As we discussed in this recent blog post, the State Department of Health has been among the state agencies hit hardest by successive rounds of budget cuts the past two years. State appropriations have been reduced by $11.3 million, or 15 percent, since 2009. The agency has some 250 fewer staff today than at the beginning of FY ’10 as a result of attrition and two rounds of voluntary buy-outs. It has cut dental health programs, tobacco prevention programs, services for children with developmental delays, jail inspections, and other services. According to a summary of actions prepared by the Department, which is led by Commissioner Terry Cline, the cumulative effect of the cuts has been to put the state’s core public health infrastructure in critical danger:
State appropriated reductions… continue to erode the public health infrastructure across the state, impacting services that are imperatives of the department. Specifically, infectious disease control and emergency preparedness and response depend on a minimum level of infrastructure to mount a rapid and effective response. While the department has been able to meet the challenges presented thus far, erosion in the clinical nursing infrastructure over the past few years has left the department vulnerable. Continued reductions in this infrastructure may result in reduced response times and the inability of the department to protect the citizenry from natural or man-made disease occurrences and disasters.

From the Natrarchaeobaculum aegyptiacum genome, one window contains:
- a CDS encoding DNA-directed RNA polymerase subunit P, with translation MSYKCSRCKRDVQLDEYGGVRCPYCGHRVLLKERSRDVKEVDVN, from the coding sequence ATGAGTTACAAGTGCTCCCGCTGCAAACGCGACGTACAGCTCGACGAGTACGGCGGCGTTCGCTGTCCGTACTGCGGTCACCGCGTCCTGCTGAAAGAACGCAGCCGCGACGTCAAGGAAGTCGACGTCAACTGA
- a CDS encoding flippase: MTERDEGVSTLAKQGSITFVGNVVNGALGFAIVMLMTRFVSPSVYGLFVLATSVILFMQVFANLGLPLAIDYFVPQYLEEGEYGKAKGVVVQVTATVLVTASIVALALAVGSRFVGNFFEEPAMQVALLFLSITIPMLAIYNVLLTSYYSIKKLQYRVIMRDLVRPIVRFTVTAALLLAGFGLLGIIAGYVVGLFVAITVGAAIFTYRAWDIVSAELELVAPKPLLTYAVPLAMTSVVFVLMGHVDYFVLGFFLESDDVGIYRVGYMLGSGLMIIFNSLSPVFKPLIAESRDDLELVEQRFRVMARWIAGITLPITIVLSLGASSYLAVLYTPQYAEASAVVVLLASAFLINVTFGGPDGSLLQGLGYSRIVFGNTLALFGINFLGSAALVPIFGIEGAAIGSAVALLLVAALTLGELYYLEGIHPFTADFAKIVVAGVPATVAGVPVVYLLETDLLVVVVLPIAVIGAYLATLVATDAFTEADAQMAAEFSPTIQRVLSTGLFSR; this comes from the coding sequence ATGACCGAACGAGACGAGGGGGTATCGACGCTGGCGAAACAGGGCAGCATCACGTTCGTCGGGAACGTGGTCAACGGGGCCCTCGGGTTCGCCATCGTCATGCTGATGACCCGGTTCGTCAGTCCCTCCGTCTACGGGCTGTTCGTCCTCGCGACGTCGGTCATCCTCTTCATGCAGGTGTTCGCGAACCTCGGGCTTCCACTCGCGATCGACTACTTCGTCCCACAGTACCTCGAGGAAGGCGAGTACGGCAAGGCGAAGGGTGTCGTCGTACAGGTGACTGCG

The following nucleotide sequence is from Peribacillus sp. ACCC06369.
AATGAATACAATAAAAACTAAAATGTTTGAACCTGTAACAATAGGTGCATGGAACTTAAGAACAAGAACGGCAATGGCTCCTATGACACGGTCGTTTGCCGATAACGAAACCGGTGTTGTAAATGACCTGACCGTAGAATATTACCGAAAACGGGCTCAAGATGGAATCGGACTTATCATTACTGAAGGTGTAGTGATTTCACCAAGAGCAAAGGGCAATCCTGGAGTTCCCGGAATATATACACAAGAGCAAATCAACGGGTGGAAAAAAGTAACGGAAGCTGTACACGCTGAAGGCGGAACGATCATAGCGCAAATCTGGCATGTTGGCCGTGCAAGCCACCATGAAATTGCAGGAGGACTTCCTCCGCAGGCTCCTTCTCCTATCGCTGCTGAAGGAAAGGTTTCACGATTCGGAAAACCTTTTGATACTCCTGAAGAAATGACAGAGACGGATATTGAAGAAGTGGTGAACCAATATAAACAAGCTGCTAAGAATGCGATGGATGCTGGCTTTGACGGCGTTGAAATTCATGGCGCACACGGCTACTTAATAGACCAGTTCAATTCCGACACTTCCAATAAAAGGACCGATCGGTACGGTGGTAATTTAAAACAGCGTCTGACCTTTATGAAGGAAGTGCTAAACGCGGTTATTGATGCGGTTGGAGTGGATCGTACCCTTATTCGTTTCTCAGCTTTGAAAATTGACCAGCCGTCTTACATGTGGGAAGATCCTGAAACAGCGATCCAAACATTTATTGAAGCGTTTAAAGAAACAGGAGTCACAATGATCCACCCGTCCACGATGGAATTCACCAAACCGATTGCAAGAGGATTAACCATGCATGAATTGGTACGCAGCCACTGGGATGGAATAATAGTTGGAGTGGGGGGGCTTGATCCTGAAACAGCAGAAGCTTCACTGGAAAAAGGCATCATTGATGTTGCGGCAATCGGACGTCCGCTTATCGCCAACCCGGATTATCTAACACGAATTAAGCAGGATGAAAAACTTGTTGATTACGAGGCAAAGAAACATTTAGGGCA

With the state facing ongoing budget shortfalls, all agencies are being asked to lay out their plans for dealing with further funding reductions in the upcoming fiscal year. Commissioner Cline created a stir in recent weeks by suggesting that rather than continue to spread additional cuts across a broad range of programs and services, he would instead eliminate entire programs. If the agency is dealt an additional cut of 5 percent, or $3.1 million, he has proposed doing away with the Office of Child Abuse Prevention, which funds and oversees 21 programs across the state run primarily by non-profit agencies aimed at promoting family stability and preventing abuse. If the agency’s budget cut reaches 10 percent, or $6.2 million, OSDH has proposed eliminating the lion’s share of pass-through funding that goes to support Federally Qualified Health Centers that provide free and low-cost medical care to the uninsured and underinsured across the state.
Child advocates and prevention service providers were startled and outraged by the proposal to defund the Office of Child Abuse Prevention. So were the Senators who attended a budget subcommittee hearing in mid-January, urging Commissioner Cline to “scrub the numbers again” and even review the fees it charges for professional licenses and regulation as a possible revenue source. But while Cline acknowledges that his proposed cuts would be genuinely painful and harmful, he has been insistent that the agency simply cannot cut more deeply without putting the public health at risk from the threat of disease and disasters.
The Health Department seems to be saying that squeezing the budget more tightly will suffocate their ability to perform their core functions. Instead of impeding their ability to breathe, they’ve decided to amputate entire limbs – which is bloodier and noisier, but may perhaps be necessary to stay alive. It’s a stark, painful choice – precisely what Oklahoma policymakers and the general public have so far preferred to avoid over the course of the state’s fiscal crisis.